Few licences have ever been as suitable for an MMO as Stargate SG-1. The very premise that enabled MGM's sci-fi show to run for ten years without running out of new ideas - that is, travelling between a near-infinite network of planets through wormhole-connected gates and usually blowing up whatever's there - provides an endless, running source of material with which to fill up a truly massive online world. In addition, Stargate Worlds' purpose-built developer Cheyenne Mountain Entertainment has a ready-made and well-loved universe of carefully-constructed, fully fleshed-out science-fiction as a backdrop for its game. The developers really are spoiled for inspiration.
Stargate Worlds has been in development for three years, and is due to enter beta testing within the next few months. The development team was assembled specifically for the game, and it shows - it is hugely faithful to its source material, and our chat with studio head Dan Elggren left us with the strong impression that the developer has a sense for what makes the series great. The team is committed to making the Stargate game that fans fantasise about.
Players will begin in Stargate Command on Earth, the hub of the television series, before taking their first steps through the stargate itself into unknown lands. The stargates work exactly the same way as they do in the series: you dial up a seven-symbol address, walk through, and emerge in a different area. Low-level areas are predictably geared towards educating new players in combat, equipment and Stargate SG-1 back-story, but the system is open; gate addresses can be found and earned through missions, but there's nothing to stop you from dialling up an address you got from another player, or simply dialling at random and hoping to strike lucky - as long as you're prepared for the distinct possibility of getting slaughtered by whatever lurks on the other side.
This naturally allows for a lot of variety in the appearance and structure of the game's various environments, which is promising. Unconstrained by a TV series budget, the developer has free rein to craft whatever alien world comes to mind, whereas in the early days of the TV series, about 80 per cent of the planets looked remarkably like Colorado forests, or a Canadian quarry. There will be limited instancing for the purposes of story missions, but otherwise it's all one big, open world - or open galaxy, more appropriately - with various SG teams independently exploring planets, discovering new technologies and shooting at things.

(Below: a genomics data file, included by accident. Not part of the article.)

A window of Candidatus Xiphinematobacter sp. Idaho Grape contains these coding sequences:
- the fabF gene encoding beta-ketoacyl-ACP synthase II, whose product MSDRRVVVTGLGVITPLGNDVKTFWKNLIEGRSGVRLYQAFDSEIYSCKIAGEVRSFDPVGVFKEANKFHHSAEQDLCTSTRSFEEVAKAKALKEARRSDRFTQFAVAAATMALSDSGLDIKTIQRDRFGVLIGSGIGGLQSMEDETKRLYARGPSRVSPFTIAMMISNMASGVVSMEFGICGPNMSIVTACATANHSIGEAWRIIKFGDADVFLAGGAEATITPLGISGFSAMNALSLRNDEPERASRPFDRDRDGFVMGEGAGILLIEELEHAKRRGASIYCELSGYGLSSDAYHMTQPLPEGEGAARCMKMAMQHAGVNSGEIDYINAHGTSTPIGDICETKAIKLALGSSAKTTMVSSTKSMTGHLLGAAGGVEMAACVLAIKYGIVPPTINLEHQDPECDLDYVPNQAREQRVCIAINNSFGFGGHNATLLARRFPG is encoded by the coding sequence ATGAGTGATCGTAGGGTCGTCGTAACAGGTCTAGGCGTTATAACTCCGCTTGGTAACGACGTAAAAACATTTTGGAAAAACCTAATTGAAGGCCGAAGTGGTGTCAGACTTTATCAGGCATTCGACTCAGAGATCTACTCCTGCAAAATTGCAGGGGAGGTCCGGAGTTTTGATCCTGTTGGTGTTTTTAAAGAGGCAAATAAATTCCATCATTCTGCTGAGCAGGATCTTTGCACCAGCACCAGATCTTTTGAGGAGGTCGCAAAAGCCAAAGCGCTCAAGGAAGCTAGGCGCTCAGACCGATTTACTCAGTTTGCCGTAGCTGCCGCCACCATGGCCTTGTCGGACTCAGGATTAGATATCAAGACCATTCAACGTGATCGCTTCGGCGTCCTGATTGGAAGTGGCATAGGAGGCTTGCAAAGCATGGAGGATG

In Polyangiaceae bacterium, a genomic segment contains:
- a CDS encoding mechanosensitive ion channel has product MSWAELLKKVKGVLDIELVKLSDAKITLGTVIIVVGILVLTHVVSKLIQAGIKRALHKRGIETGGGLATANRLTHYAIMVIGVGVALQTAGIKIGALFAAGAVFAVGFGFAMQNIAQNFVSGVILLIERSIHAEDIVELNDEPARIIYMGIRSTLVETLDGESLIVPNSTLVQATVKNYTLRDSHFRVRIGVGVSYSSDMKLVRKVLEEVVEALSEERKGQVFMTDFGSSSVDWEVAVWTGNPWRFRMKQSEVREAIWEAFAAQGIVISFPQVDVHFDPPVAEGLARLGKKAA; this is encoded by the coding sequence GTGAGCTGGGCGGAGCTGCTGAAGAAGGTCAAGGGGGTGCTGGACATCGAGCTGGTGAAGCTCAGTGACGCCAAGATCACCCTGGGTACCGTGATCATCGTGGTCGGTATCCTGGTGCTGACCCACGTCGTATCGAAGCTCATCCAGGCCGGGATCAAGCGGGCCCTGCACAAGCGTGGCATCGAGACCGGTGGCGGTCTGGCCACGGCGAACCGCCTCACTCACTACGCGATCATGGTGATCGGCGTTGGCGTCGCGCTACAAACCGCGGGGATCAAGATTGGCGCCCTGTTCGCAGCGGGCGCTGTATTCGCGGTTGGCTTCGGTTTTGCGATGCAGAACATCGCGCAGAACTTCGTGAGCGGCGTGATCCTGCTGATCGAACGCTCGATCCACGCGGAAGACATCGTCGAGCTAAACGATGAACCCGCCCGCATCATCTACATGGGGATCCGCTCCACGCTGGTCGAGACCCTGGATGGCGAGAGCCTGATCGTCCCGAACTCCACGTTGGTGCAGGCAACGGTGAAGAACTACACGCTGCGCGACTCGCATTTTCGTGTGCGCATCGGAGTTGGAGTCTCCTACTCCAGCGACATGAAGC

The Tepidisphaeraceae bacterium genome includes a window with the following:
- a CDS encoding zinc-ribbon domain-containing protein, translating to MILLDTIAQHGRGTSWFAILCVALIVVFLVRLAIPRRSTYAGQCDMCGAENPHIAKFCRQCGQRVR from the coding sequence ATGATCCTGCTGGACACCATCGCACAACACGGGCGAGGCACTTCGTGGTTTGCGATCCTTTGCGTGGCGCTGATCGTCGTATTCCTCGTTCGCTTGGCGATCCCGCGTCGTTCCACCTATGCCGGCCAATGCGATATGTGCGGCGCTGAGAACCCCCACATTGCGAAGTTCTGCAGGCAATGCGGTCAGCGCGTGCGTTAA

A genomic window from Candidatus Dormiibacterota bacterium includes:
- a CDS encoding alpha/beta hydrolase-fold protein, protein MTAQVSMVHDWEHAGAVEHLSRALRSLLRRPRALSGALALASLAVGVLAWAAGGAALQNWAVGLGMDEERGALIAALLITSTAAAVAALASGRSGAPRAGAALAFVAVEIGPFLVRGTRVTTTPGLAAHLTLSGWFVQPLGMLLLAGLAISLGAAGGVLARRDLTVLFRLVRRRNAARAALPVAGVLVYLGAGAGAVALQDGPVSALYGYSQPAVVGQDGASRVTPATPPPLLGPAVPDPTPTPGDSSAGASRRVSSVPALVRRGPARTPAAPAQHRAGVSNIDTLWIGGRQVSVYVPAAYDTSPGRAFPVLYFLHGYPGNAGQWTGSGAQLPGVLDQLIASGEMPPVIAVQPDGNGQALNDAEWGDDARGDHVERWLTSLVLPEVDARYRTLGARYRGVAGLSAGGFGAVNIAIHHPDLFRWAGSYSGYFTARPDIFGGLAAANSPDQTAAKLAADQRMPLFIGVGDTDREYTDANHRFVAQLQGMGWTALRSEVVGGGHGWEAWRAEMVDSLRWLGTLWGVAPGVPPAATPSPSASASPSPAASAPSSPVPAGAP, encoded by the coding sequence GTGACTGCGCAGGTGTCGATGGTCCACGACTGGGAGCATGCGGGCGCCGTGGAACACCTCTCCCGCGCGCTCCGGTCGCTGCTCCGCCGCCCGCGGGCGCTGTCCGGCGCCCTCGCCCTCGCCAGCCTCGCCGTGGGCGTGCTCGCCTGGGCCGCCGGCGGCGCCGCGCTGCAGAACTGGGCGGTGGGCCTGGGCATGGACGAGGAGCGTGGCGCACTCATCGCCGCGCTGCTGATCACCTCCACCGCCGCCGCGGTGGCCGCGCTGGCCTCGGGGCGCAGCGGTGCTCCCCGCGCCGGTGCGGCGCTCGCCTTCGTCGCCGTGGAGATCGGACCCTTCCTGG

Combat-wise, being a Stargate game, SG Worlds is heavily focused on guns and other ranged weapons; but it's not a shooter. There'll be a right-click auto-attack and an infinite-ammo system to prevent hauling crates of ammo around on quests, and players will receive a buff from cover, as will enemies - as a consequence, the developer is going to have to pay close attention to the layout of the environments to keep combat interesting. A dynamic indicator will show the quality of cover at a glance - rather like Diablo's equipment colour-coding - and line-of-sight or tactical advantages like high ground will come into the equation as well.
This might all sound rather Tabula Rasa at the moment, and as with that game, Stargate Worlds' combat all relies on behind-the-scenes dice rolls in the end. But the combat is a key area in which the game is attempting to differentiate itself from the crowd and offer something new, partly through the more action-oriented gameplay, and partly through the variety of weaponry on offer. Equipment plays a huge part in the game, with skills closely tied to armour, weapons and other equipment, rather than dependent upon character stats.